Consider this:  God gave us a book which tells us about His direct activity in the world throughout history, it tell us about His heart, His thoughts, His intentions and His plan for salvation.  He sovereignly oversaw the writing of it, the preservation of it, and the translation of it so that we can all have access to His spoken words, His actions, and His offer of forgiveness.  Do you not think that He intends for us to read it and know it?  If you wrote a letter to your spouse or best friend pouring out your heart, would you be hurt if they just left it partially read?  God intends for us to know that which He has revealed about Himself.  And He has revealed Himself in the Scripture.  You cannot know the heart of God unless you know the Scripture.

There is a praise song that is growing in popularity these days called “Good, Good Father”, and the first verse goes like this:

Oh, I’ve heard a thousand stories
Of what they think You’re like.
But I’ve heard the tender whisper
Of love in the dead of night.
And You tell me that You’re pleased
And that I’m never alone.
Notice the lack of logic in this sentiment.  “I’ve heard a thousand stories of what they think you’re like” – everyone has their own opinion of who God is and how He acts.  But instead of opening up the Scripture to find how God describes Himself, the author says, “But I’ve heard the tender whisper of love in the dead of night”.  He relies on his own experience and his own zeal.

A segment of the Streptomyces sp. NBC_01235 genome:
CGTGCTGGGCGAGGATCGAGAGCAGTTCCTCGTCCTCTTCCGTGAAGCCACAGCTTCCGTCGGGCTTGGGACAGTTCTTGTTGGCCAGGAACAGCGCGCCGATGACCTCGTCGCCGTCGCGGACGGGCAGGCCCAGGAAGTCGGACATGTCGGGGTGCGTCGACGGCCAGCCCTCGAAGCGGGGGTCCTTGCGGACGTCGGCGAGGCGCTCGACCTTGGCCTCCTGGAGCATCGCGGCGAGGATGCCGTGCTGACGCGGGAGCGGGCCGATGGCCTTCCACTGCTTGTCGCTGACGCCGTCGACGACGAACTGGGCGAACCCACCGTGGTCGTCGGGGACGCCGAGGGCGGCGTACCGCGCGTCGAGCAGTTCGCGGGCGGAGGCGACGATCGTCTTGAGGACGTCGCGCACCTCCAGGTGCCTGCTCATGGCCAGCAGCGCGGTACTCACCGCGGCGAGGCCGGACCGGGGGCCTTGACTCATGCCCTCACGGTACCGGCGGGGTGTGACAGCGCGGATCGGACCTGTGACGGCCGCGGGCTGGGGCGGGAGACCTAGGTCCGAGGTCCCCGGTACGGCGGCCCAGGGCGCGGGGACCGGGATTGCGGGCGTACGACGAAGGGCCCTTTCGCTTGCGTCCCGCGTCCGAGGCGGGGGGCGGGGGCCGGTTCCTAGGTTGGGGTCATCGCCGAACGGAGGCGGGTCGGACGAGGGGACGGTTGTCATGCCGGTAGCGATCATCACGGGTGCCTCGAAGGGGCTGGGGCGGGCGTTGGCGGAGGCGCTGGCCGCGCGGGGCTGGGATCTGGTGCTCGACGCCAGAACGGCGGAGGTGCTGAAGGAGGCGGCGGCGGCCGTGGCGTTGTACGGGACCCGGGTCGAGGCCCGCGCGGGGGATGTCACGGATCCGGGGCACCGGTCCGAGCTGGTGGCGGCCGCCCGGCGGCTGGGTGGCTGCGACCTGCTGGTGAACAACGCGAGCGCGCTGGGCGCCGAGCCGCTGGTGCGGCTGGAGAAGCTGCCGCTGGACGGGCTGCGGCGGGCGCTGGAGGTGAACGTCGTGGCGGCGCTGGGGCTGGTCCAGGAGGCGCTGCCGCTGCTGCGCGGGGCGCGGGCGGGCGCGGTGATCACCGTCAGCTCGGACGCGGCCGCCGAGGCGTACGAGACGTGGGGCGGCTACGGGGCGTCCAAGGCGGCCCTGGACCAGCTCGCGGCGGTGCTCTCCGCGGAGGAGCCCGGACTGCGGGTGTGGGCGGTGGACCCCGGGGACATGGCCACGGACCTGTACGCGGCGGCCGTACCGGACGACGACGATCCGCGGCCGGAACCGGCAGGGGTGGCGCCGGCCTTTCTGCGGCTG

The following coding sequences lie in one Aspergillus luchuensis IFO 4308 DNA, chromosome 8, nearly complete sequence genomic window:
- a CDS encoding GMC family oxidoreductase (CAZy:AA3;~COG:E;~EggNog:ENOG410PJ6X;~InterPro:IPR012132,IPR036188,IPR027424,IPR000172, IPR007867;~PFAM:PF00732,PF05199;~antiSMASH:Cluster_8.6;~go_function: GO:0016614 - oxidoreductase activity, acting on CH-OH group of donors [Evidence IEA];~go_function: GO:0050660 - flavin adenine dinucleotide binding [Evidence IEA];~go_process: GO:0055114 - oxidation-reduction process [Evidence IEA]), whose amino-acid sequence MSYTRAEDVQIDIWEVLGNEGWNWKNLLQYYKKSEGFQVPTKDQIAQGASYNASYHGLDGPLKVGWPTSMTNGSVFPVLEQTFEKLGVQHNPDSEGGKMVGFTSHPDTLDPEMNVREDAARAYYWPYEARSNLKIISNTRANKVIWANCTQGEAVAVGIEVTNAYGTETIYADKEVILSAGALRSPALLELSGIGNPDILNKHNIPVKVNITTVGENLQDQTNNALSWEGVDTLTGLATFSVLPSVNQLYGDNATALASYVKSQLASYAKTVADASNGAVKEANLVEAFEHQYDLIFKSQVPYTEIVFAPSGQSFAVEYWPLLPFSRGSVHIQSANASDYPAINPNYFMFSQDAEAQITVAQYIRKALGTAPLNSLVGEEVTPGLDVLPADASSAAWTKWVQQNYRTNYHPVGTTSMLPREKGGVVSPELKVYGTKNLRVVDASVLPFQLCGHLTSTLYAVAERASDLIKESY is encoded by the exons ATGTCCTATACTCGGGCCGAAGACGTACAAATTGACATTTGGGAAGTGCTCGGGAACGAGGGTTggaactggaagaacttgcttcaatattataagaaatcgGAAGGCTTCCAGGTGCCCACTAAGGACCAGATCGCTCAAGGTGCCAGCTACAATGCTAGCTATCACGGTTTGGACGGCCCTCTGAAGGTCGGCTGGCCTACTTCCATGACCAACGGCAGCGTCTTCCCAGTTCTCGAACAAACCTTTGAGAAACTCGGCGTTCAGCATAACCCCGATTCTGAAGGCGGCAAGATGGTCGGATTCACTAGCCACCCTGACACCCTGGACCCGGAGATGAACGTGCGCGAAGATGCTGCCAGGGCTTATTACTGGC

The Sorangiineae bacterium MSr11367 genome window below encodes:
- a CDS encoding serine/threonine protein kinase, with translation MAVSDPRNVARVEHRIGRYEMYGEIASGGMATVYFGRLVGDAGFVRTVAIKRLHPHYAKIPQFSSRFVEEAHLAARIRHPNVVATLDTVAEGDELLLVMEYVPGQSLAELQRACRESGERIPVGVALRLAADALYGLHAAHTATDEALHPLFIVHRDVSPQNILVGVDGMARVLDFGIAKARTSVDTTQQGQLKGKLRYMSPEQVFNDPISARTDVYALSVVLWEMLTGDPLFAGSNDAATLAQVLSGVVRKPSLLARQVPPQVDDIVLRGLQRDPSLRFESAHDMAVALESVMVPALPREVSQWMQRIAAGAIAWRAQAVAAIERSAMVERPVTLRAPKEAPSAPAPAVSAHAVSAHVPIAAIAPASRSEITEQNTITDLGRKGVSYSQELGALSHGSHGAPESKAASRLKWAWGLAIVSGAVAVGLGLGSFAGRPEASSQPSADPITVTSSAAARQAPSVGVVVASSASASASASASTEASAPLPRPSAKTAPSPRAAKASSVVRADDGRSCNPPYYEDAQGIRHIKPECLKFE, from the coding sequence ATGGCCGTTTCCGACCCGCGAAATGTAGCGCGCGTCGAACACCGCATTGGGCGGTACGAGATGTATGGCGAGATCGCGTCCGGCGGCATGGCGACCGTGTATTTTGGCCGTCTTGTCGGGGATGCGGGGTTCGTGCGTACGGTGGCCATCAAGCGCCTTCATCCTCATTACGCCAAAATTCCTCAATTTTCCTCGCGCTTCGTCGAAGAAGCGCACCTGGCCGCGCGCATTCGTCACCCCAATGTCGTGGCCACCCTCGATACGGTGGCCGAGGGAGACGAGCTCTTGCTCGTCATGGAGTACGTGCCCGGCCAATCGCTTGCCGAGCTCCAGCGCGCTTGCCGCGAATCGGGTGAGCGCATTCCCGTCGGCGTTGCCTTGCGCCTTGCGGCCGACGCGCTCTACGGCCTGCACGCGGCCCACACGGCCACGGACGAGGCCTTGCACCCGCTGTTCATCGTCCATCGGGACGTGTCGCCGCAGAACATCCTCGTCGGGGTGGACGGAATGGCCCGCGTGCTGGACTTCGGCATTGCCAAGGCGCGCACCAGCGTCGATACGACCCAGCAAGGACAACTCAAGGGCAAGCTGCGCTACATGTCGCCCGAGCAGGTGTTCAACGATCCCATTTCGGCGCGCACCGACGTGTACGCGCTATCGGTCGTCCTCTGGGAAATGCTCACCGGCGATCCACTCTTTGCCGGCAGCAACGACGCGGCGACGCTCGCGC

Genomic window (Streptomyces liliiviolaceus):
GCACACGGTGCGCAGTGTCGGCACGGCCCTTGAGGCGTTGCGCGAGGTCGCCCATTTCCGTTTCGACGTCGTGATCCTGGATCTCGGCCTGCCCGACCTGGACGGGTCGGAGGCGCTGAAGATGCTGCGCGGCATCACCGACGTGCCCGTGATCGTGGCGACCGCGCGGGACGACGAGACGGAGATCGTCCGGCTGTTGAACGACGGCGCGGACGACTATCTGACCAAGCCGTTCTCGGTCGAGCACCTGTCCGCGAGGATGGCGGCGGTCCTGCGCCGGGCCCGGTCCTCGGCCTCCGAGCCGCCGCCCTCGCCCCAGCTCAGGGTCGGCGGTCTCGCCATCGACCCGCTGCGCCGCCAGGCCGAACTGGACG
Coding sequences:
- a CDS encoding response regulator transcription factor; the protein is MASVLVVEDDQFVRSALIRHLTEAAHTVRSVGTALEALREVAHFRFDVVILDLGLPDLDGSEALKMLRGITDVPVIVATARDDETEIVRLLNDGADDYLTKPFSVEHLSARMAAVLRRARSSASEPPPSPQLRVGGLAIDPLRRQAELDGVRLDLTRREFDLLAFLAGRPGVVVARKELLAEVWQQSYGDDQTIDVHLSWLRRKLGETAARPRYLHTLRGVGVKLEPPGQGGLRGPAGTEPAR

It is not good enough to sit back on our haunches and say, “you’re wrong and I’m right”, or “the God serve is like this…”.  We must turn to the Scripture and know, “This is who God says He is, and this is what God says He thinks and does”.  Yes, God is a good father.  He is the best father.  He is the only Heavenly and eternal father.  But to know Him we must know His word, we must have knowledge of Him.  Otherwise we can facilitate a zeal that is of one who is unsaved.  It is a zeal for a name of a person that we do not know.

Therefore we can understand that this knowledge is not an academic knowledge only, it is a relational knowledge.  It is abiding in Christ, remaining in Him.  It is getting to know God by learning what He has to say about himself and reveling in it, rejoicing in it, letting the Spirit mold and change who we are by soaking in it.  It’s like the old adage,

Garbage in, garbage out.

If we soak in Christ, if we renew our minds in the Scripture and meditate on it, if we remain in Christ, then Christ and Scripture will come out.  If we remain in Christ, He will produce the fruit through us.